After graduating from the conservatory in Odessa, I did my post-graduate studies at the Moscow Conservatory from 1987 to 1989. My teacher was Vera Gornostaeva, one of the greatest music teachers of her time. There were only 3 or 4 such teachers for the entire Union.

Vera Vasilievna was an outspoken dissident. Her house was an island of freedom, bringing together very interesting people, public figures and representatives of various creative professions, including musicians. Here one could freely talk about Solzhenitsyn, Voynovich, Rostropovich…

Such «forbidden» subjects were raised, about which in Odessa at that time people talked in a half-whisper. Willy-nilly, I was absorbed in this atmosphere, because the conservatory did not have enough classes and some classes were held in the apartment of Gornostayeva.




One day, when I was waiting for Vera Vasilievna at her house, a sheet music manuscript lying on the piano caught my attention. I began to study it. It was a piano concerto No. 3 by Alemdar Karamanov, called «Ave Maria». The name Karamanov did not mean anything to me at that time, it was the first time I saw it on this manuscript. But I was immediately struck by the musical language – it was unlike anything I had encountered before.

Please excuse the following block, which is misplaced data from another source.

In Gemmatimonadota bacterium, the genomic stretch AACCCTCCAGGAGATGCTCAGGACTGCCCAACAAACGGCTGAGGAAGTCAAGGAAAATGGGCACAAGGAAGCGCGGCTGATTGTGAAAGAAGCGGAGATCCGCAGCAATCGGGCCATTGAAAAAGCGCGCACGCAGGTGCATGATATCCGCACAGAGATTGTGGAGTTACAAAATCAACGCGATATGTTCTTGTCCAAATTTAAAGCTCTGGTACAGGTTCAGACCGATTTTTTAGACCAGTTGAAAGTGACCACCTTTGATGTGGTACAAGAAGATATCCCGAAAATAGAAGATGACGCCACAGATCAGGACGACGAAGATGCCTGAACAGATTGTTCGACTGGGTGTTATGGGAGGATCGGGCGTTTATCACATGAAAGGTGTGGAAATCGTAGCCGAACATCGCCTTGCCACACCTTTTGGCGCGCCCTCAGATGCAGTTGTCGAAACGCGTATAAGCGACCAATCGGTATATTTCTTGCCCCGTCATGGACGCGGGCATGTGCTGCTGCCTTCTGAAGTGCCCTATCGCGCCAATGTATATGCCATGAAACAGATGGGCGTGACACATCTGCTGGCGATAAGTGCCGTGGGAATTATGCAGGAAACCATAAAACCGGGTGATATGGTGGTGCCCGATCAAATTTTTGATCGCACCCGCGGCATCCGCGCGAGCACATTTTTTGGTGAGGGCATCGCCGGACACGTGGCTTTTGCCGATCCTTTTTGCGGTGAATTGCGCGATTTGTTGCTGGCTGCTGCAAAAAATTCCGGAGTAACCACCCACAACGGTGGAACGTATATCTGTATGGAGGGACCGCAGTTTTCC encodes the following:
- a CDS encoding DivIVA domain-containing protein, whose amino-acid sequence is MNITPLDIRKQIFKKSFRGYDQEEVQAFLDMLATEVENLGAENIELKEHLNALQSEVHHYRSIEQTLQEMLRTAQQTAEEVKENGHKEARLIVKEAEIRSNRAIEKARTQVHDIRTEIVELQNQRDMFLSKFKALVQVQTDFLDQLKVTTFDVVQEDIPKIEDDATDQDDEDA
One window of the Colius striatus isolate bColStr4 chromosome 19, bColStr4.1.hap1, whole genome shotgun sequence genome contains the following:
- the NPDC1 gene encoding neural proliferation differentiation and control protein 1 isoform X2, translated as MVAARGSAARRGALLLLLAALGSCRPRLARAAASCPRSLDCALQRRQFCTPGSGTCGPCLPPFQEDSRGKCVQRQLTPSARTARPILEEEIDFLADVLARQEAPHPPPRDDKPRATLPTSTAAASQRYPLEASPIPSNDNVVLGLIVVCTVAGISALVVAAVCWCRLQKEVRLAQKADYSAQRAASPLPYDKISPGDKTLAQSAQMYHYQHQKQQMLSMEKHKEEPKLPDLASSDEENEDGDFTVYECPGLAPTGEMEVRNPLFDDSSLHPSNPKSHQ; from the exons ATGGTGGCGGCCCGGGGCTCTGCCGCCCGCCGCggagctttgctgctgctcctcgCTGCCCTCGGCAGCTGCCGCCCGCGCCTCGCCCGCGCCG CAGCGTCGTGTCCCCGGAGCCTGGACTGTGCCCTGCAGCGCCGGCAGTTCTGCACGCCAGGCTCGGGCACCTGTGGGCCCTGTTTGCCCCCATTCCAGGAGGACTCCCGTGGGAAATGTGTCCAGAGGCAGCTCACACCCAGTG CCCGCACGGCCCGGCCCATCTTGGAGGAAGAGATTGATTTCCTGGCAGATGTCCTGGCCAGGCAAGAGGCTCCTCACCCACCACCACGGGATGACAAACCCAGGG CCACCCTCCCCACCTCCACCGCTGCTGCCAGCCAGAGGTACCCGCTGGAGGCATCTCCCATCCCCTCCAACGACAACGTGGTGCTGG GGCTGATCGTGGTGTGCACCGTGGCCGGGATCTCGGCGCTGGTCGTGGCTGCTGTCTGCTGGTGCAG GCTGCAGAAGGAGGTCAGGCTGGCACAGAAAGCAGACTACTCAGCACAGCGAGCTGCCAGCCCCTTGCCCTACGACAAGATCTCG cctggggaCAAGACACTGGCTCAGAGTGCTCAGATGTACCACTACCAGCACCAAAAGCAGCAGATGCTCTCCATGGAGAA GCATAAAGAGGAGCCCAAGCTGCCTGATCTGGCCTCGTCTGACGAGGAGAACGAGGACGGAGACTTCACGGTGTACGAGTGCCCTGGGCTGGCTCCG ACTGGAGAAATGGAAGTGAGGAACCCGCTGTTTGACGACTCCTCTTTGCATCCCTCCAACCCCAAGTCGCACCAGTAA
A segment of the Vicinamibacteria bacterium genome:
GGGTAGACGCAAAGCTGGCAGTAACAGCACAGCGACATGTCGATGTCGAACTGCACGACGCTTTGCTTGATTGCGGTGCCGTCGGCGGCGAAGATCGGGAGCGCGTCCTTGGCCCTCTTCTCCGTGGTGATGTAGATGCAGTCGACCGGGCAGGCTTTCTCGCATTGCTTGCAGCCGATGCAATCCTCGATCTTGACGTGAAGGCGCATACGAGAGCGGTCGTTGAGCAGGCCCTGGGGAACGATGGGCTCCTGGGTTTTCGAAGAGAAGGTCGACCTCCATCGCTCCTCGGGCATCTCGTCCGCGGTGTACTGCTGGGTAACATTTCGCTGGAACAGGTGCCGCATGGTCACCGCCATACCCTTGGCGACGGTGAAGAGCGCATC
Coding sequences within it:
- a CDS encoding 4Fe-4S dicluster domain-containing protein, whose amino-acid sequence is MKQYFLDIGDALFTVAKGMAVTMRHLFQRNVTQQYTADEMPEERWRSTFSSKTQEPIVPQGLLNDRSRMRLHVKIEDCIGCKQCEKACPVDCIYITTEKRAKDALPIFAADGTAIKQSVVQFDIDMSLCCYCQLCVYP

I wanted to play this concerto. And then Vera Vasilyevna came into the room. «Amazing! — she said. — These notes have been lying here for years, waiting for someone to open them. Try to play…» From Vera Vasilievna I first heard about Karamanov, a brilliant composer and religious dissident.

Party functionaries forbade performing his works because he gave them religious titles and categorically refused to change them. Later I learned that Karamanov had composed 24 symphonies for large orchestra. He chose a name for each of them from the world of the Bible.